This week the UK has marked 100 years since women won the right the vote, and Laura F points us towards a lovely short film from Design Council – and the first in their “Leading Women in Design” series – which celebrates a wide spectrum of female achievements in the world of design. Here it is below…
There will be new content added to this each month throughout the year, so keep an eye on the Design Council website for more.
Next up, an interesting article from Fast Company on the humble takeaway coffee cup lid, based on a new book, “Coffee Lids: Peel, Pinch, Pucker, Puncture” by architects Louise Harpman and Scott Specht.
Both collectors of coffee cup lids, the pair have a shared passion for the innovation and subsequent (and varying) designs of this everyday item, so much so that their collections are often loaned out for displays and exhibitions. As the overview of their new book reads on Princeton Architectural Press (where you will be able to order it), “You’ll never look at your to-go coffee cup the same way again.”
Our favourite photography project find this week is ‘One the Bench’ by Ukrainian photographer Jeka Kotenko, who has spent 10 years capturing images of the comings and goings at a bench in a local park near his parents in Kiev. It offers a fascinating insight into local life, lends itself to all sorts of storytelling opportunities, and is perfect for anyone who loves a spot of people watching.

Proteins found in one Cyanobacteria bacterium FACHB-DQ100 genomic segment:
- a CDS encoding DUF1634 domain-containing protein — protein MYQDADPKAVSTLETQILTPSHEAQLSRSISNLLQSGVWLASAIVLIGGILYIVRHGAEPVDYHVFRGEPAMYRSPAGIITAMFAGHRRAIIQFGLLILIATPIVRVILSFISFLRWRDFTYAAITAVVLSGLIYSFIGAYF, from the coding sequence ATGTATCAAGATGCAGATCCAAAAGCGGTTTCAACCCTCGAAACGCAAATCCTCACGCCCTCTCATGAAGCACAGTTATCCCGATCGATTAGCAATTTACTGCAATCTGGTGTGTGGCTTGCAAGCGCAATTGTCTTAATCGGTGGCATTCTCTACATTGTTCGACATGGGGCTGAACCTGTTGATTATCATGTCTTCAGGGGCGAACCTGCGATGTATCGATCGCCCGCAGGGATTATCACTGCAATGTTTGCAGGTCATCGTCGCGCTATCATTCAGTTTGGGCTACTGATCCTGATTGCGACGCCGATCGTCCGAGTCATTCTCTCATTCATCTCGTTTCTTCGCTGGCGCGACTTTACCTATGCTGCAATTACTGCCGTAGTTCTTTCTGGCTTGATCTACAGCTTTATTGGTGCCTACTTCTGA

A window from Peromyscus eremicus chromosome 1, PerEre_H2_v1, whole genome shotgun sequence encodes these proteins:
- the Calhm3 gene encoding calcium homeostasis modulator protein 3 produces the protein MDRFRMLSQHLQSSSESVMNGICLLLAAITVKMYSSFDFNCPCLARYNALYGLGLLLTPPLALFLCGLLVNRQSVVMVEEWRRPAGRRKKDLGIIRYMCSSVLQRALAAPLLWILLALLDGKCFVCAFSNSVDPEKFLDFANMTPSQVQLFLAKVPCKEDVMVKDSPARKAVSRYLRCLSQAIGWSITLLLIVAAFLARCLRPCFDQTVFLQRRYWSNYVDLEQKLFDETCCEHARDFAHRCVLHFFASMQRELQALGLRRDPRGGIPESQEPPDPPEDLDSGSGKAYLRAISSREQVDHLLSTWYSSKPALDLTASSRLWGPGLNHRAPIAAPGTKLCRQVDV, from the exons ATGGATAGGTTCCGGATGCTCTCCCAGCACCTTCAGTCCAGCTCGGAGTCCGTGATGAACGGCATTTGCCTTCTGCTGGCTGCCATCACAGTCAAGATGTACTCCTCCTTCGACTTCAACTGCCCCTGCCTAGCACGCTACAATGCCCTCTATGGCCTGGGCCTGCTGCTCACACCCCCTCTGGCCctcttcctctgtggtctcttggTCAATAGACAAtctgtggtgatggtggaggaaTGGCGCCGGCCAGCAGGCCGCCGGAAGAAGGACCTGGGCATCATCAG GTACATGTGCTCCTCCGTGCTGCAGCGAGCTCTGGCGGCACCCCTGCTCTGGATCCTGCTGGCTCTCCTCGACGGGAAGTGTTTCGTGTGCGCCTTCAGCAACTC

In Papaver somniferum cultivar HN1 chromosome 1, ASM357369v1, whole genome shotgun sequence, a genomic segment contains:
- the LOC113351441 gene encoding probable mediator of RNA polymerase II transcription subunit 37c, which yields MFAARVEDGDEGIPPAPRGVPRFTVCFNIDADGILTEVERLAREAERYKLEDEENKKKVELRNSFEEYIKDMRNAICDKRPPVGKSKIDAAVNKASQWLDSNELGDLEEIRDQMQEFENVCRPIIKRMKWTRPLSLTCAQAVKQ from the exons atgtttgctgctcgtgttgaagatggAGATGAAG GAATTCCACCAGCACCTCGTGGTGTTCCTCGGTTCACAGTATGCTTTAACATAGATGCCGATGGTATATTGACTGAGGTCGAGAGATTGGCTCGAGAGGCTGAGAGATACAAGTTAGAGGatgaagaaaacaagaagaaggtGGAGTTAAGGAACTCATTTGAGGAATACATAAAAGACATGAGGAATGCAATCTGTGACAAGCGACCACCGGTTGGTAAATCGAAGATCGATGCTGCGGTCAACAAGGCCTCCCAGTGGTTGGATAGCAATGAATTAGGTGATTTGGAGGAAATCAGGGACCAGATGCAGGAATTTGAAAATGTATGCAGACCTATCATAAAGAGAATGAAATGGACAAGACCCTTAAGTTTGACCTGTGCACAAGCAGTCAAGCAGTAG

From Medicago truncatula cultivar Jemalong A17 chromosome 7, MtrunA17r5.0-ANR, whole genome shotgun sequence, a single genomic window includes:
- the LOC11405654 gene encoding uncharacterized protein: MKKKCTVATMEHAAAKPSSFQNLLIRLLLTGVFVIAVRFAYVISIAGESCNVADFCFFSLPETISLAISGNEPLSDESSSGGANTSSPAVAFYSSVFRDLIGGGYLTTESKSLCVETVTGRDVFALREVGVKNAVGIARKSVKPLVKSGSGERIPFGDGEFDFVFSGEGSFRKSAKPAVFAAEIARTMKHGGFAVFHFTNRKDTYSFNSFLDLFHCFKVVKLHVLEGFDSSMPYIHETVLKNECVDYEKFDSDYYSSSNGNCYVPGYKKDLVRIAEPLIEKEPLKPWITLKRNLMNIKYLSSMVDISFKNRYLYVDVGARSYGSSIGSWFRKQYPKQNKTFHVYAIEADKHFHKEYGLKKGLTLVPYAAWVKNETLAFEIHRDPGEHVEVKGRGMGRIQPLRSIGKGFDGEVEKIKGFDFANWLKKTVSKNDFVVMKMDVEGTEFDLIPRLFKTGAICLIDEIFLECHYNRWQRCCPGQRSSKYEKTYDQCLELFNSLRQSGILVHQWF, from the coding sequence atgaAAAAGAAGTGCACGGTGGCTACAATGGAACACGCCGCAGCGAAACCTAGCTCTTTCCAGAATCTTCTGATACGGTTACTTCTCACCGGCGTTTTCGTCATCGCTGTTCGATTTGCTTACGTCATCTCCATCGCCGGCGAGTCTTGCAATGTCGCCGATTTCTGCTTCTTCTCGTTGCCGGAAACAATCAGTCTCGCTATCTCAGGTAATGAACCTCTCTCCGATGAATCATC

We originally found the story and images on Colossal.
Design Week has a great interview this week with Annie Atkins, a graphic designer who specialises in designing props for film and television, and is probably most famous for her work on Wes Anderson’s ‘The Grand Budapest Hotel’.
You know those newspapers, posters and product packaging you see in the background? They’ve been designed specifically with the setting in mind, and this is where Annie’s craft lies. It makes for incredibly inspiring reading and is a great reminder that great graphic design really can be found anywhere.
Currently on display at the PyeongChang Winter Olympics 2018 in South Korea, this “multi-sensory water room installation pavilion” has been painted in Vantablack VBx2, which absorb 99% of light that hits it and subsequently makes the building look as if you are heading towards a black void. The outside of the structure is adorned with thousands of star-shaped lights, giving the impression of outer space. It’s Nice That has the full story.
All images by Asif Khan: PyeongChang via It’s Nice That.